Link to Owner Dr. Robert B. Pamplin Jr.



School equity goals, bond project updates also covered at Monday, Dec. 16 meeting

The elementary boundary review and the district pool were two major items covered at a busy Lake Oswego School Board meeting Dec. 16.

Superintendent Lora de la Cruz said the board likes to begin their business meetings by having someone in the district share something worthy of celebration. Tony Vandenberg, executive director of project managment, revealed to the board that the library in the new Lakeridge Middle School will be dedicated to Alter Weiner, a late Holocaust survivor and prominent member of the community.

Weiner, a Hillsboro resident, worked with Lakeridge High School student Claire Sarnowski to push for a Holocaust education bill that was signed earlier this year.

Vandenberg said they've harvested trees from the building site to form columns inside the newly built library.

He presented some design ideas for ways students could be involved in the dedication. Ideas included adorning the columns with peace notes and origami peace doves. Vandenberg asked the board members for their thoughts.

Board member Sara Pocklington said, "I just think this is incredible … I think at the core of what we're trying to achieve here is recognition and honoring of all that Alter gave to our district and the students that have come through and this is a beautiful representation of that."

During her superintendent's update, de la Cruz shared that she has been going to each school to touch base with the principals about the equity goals each of them set at the start of the school year.

She said, "It really brings to light the incredible consciousness we have in our school district and every school to be sure we're doing the right thing for each and every child."

Director of Communications Mary Kay Larson and McKay Larrabee from FLO Analytics shared details with the board about the elementary boundary review Springboard proposal. They noted that they have finalized committee charges and guiding principles. The Elementary Boundary Review Committee has been formed and will have their first meeting Jan. 8. They will meet once a week to work through suggested boundaries.

The committee consists of each elementary school principal and two parents from each school. Two secondary parents — one from the north side and one from the south — will also serve on the committee to provide perspective.

"We made sure that the committee as a whole represented our school district," Larson said.

Vandenberg and Larson also brought an update on the pool per the board's request at the last meeting for further specifics.

They noted that a decision on the design, site and funding needs to be made by spring of 2020 in order to fulfil the promise in the 2017 bond.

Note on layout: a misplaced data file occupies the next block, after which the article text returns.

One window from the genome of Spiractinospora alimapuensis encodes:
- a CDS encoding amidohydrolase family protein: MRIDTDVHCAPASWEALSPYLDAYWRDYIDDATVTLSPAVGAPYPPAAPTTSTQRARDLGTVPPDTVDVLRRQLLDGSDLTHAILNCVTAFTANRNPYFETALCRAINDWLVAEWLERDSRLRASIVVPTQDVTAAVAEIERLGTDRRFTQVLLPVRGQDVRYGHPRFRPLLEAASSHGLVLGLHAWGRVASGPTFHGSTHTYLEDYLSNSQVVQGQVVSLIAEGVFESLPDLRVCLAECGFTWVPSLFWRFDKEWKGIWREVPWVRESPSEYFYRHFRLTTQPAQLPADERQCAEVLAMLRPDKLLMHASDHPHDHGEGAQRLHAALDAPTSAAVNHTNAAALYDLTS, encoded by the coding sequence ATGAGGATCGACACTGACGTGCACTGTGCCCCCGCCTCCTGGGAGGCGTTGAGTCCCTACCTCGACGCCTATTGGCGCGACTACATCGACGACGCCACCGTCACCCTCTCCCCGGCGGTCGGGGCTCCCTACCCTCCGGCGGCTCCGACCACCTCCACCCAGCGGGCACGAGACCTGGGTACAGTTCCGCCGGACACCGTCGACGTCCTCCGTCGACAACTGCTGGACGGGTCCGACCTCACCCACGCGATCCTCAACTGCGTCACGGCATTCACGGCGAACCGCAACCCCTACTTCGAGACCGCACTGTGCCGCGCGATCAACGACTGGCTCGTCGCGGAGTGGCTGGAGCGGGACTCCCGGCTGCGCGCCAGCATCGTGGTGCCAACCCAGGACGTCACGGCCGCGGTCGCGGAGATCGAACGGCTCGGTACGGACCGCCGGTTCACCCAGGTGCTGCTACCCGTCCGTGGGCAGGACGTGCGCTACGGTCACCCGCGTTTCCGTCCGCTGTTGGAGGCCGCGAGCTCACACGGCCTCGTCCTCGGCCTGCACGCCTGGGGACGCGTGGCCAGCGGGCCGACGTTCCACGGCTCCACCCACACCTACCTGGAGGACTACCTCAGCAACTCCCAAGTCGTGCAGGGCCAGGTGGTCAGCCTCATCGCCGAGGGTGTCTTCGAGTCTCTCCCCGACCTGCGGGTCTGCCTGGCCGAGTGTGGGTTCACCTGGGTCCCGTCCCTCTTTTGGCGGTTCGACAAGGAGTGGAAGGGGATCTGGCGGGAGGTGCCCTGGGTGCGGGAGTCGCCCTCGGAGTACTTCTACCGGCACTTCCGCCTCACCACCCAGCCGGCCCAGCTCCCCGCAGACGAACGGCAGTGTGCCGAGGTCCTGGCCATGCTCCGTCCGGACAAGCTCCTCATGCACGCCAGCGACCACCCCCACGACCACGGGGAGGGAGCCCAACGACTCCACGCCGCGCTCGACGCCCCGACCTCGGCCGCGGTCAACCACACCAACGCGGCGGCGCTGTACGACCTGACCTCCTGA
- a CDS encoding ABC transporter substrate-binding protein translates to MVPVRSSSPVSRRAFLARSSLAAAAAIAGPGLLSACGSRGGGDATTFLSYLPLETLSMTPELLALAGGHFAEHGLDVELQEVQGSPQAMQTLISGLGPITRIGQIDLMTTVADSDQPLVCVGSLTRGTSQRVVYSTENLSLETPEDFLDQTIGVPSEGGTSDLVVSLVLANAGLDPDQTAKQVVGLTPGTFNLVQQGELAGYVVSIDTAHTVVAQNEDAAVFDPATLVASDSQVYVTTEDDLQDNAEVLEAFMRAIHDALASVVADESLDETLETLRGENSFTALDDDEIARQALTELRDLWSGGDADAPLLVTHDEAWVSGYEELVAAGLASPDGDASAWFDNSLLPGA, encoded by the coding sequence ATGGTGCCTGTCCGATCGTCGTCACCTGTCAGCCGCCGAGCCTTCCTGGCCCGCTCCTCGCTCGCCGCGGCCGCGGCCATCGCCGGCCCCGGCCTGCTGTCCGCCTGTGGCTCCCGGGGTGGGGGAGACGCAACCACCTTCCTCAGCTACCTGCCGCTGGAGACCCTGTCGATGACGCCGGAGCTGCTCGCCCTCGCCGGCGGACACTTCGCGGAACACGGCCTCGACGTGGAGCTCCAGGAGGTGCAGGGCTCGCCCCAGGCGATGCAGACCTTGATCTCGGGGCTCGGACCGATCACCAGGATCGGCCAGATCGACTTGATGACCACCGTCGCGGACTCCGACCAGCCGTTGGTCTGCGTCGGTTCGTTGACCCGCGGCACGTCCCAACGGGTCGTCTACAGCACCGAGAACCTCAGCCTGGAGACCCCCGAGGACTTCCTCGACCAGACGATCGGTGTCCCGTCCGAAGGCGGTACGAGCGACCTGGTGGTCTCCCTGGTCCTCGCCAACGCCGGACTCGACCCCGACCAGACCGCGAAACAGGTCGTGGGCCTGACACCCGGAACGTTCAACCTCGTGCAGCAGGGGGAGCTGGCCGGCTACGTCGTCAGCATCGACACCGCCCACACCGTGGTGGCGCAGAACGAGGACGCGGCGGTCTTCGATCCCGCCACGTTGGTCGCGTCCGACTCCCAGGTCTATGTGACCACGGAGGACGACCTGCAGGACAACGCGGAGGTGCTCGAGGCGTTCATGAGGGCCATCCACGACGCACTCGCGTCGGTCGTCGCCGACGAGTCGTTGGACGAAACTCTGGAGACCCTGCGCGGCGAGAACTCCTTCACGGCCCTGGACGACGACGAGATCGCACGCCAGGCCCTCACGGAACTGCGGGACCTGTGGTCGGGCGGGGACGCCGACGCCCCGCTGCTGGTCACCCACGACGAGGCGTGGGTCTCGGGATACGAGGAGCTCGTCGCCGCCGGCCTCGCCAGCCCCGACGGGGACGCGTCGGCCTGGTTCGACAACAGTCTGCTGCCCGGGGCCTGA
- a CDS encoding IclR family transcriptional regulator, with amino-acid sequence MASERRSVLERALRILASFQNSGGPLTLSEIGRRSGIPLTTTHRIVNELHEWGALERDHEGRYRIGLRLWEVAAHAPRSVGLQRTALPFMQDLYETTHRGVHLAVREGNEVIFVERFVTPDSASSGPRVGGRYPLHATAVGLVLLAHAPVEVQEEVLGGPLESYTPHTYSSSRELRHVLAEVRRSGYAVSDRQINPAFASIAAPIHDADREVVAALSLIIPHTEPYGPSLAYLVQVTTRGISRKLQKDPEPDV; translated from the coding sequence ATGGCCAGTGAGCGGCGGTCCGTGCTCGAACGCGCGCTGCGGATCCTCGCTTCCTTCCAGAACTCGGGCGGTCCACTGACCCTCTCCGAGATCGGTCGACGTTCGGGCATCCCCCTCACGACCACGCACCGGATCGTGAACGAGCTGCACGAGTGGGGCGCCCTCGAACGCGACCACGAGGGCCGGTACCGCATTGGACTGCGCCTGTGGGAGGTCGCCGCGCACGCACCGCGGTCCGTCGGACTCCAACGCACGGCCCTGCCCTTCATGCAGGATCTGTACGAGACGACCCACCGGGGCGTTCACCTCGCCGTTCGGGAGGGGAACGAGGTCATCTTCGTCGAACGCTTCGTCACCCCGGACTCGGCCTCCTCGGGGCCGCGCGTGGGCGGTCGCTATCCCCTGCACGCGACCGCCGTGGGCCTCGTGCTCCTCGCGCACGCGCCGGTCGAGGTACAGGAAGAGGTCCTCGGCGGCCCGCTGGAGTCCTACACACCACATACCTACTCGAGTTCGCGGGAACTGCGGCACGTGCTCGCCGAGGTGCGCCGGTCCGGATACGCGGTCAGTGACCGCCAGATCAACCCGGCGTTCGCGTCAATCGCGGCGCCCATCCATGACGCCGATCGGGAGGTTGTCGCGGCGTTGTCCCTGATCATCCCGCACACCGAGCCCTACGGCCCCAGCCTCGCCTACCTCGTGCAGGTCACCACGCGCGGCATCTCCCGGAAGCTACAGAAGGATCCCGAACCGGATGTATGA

Larson said as they narrow down their options, they must be sure to make the choice that is the most equitable and responsible use of funds.

The pool options presented for consideration were to repair the existing pool at Lake Oswego High School, build a new stretch 25-yard, 12-lane pool at Lakeridge Middle School, or build a new stretch 25-yard, 12-lane pool and community center on the Lake Oswego Municipal Golf Course site with a partnership from the City.

If the third option were chosen, the district would use the $7 million allocated bond dollars, along with $8 million from bond premium and a possible $15 million from a partnership with the City to fund the pool.

Representatives from the district presented the pool options to the Lake Oswego City Council Tuesday (see story on A1).

Amy Spurr, a Lake Oswego resident and frequent pool user, gave public testimony on the project She said she was there on behalf of 400 families who could not be present.

"Since the community engagement meeting the design process has accelerated to met short term deadlines but the pool user community, even the coaches of the two high school teams, have not been engaged," Spurr said.

She continued, "We respectfully ask that you reject the proposal and recommence the board's commitment to the 50-meter pool. This isn't a reach for the community and it doesn't have to be cost prohibitive. The pool user community asks for a working session with the board and administration to discuss how our groups can provide real input into this process as partners in the design, funding and operational planning."

You count on us to stay informed and we depend on you to fund our efforts. Quality local journalism takes time and money. Please support us to protect the future of community journalism.

Go to top
JSN Time 2 is designed by | powered by JSN Sun Framework